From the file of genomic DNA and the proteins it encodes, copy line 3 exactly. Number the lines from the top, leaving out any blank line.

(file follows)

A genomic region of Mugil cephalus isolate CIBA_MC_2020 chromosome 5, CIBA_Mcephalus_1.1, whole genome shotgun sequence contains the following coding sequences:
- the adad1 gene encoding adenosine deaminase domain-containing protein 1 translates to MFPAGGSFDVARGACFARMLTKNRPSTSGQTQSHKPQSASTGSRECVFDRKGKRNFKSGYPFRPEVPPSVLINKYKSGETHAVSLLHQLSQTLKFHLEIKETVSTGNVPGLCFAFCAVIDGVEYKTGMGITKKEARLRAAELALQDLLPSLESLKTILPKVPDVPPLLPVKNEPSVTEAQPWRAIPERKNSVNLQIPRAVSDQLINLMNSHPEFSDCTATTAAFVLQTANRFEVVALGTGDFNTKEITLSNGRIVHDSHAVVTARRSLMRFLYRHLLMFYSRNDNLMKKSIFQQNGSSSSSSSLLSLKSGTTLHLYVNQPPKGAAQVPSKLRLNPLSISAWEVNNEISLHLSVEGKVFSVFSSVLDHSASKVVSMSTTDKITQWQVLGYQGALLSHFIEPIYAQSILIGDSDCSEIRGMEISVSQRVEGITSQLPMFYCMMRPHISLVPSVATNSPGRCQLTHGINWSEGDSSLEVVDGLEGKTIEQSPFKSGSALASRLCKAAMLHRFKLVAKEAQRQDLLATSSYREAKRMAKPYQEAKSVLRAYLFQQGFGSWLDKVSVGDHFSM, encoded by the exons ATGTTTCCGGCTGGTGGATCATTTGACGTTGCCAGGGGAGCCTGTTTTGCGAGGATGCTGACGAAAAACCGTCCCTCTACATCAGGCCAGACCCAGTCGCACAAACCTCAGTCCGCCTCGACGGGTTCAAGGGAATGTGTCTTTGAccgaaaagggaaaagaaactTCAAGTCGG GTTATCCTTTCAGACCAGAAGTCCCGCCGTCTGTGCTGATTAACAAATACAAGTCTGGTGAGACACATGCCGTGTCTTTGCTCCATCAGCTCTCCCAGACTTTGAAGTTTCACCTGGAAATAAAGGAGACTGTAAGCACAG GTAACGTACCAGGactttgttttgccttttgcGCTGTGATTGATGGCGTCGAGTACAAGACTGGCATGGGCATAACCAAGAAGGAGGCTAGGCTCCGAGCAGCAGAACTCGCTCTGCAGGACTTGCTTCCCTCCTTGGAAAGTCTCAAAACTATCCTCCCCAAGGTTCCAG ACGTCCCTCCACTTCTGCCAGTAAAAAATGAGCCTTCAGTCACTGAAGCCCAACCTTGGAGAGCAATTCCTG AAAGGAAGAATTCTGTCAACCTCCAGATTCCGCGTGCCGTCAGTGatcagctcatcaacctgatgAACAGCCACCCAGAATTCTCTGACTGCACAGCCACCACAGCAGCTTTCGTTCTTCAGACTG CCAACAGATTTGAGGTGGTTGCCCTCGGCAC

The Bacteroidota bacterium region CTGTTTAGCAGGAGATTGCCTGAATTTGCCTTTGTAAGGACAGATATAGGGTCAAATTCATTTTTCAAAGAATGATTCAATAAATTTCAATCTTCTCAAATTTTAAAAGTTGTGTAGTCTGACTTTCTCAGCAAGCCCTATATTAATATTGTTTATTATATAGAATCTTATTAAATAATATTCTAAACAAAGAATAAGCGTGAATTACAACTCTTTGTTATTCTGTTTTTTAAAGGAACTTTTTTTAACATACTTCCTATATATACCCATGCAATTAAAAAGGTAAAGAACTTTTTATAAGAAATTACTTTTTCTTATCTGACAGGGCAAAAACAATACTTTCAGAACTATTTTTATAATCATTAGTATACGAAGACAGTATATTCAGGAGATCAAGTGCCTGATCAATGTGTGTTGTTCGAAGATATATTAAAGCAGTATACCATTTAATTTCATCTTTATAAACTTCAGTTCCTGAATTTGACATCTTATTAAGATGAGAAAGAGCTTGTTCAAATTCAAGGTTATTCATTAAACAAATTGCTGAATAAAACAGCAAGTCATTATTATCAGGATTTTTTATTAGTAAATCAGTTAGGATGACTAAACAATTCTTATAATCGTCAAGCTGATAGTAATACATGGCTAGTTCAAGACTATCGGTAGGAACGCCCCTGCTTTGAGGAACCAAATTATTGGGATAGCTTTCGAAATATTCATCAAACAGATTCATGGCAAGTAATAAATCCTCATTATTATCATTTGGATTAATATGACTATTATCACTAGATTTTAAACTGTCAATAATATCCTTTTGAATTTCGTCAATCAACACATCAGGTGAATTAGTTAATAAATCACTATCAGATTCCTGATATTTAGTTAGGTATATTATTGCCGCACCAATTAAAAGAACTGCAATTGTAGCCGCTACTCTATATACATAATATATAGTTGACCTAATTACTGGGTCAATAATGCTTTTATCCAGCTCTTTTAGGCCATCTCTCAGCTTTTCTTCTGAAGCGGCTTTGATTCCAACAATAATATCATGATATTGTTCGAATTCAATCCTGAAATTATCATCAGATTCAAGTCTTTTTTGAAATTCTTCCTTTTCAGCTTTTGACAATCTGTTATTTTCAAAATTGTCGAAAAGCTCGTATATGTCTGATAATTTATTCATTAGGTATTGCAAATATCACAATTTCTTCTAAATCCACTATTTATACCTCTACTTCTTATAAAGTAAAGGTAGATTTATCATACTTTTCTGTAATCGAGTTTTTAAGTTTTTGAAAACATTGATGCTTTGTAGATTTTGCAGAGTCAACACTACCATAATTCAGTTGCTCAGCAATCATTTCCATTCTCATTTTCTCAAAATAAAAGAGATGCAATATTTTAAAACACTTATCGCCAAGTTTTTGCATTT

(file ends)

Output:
The Bacteroidota bacterium region CTGTTTAGCAGGAGATTGCCTGAATTTGCCTTTGTAAGGACAGATATAGGGTCAAATTCATTTTTCAAAGAATGATTCAATAAATTTCAATCTTCTCAAATTTTAAAAGTTGTGTAGTCTGACTTTCTCAGCAAGCCCTATATTAATATTGTTTATTATATAGAATCTTATTAAATAATATTCTAAACAAAGAATAAGCGTGAATTACAACTCTTTGTTATTCTGTTTTTTAAAGGAACTTTTTTTAACATACTTCCTATATATACCCATGCAATTAAAAAGGTAAAGAACTTTTTATAAGAAATTACTTTTTCTTATCTGACAGGGCAAAAACAATACTTTCAGAACTATTTTTATAATCATTAGTATACGAAGACAGTATATTCAGGAGATCAAGTGCCTGATCAATGTGTGTTGTTCGAAGATATATTAAAGCAGTATACCATTTAATTTCATCTTTATAAACTTCAGTTCCTGAATTTGACATCTTATTAAGATGAGAAAGAGCTTGTTCAAATTCAAGGTTATTCATTAAACAAATTGCTGAATAAAACAGCAAGTCATTATTATCAGGATTTTTTATTAGTAAATCAGTTAGGATGACTAAACAATTCTTATAATCGTCAAGCTGATAGTAATACATGGCTAGTTCAAGACTATCGGTAGGAACGCCCCTGCTTTGAGGAACCAAATTATTGGGATAGCTTTCGAAATATTCATCAAACAGATTCATGGCAAGTAATAAATCCTCATTATTATCATTTGGATTAATATGACTATTATCACTAGATTTTAAACTGTCAATAATATCCTTTTGAATTTCGTCAATCAACACATCAGGTGAATTAGTTAATAAATCACTATCAGATTCCTGATATTTAGTTAGGTATATTATTGCCGCACCAATTAAAAGAACTGCAATTGTAGCCGCTACTCTATATACATAATATATAGTTGACCTAATTACTGGGTCAATAATGCTTTTATCCAGCTCTTTTAGGCCATCTCTCAGCTTTTCTTCTGAAGCGGCTTTGATTCCAACAATAATATCATGATATTGTTCGAATTCAATCCTGAAATTATCATCAGATTCAAGTCTTTTTTGAAATTCTTCCTTTTCAGCTTTTGACAATCTGTTATTTTCAAAATTGTCGAAAAGCTCGTATATGTCTGATAATTTATTCATTAGGTATTGCAAATATCACAATTTCTTCTAAATCCACTATTTATACCTCTACTTCTTATAAAGTAAAGGTAGATTTATCATACTTTTCTGTAATCGAGTTTTTAAGTTTTTGAAAACATTGATGCTTTGTAGATTTTGCAGAGTCAACACTACCATAATTCAGTTGCTCAGCAATCATTTCCATTCTCATTTTCTCAAAATAAAAGAGATGCAATATTTTAAAACACTTATCGCCAAGTTTTTGCATTT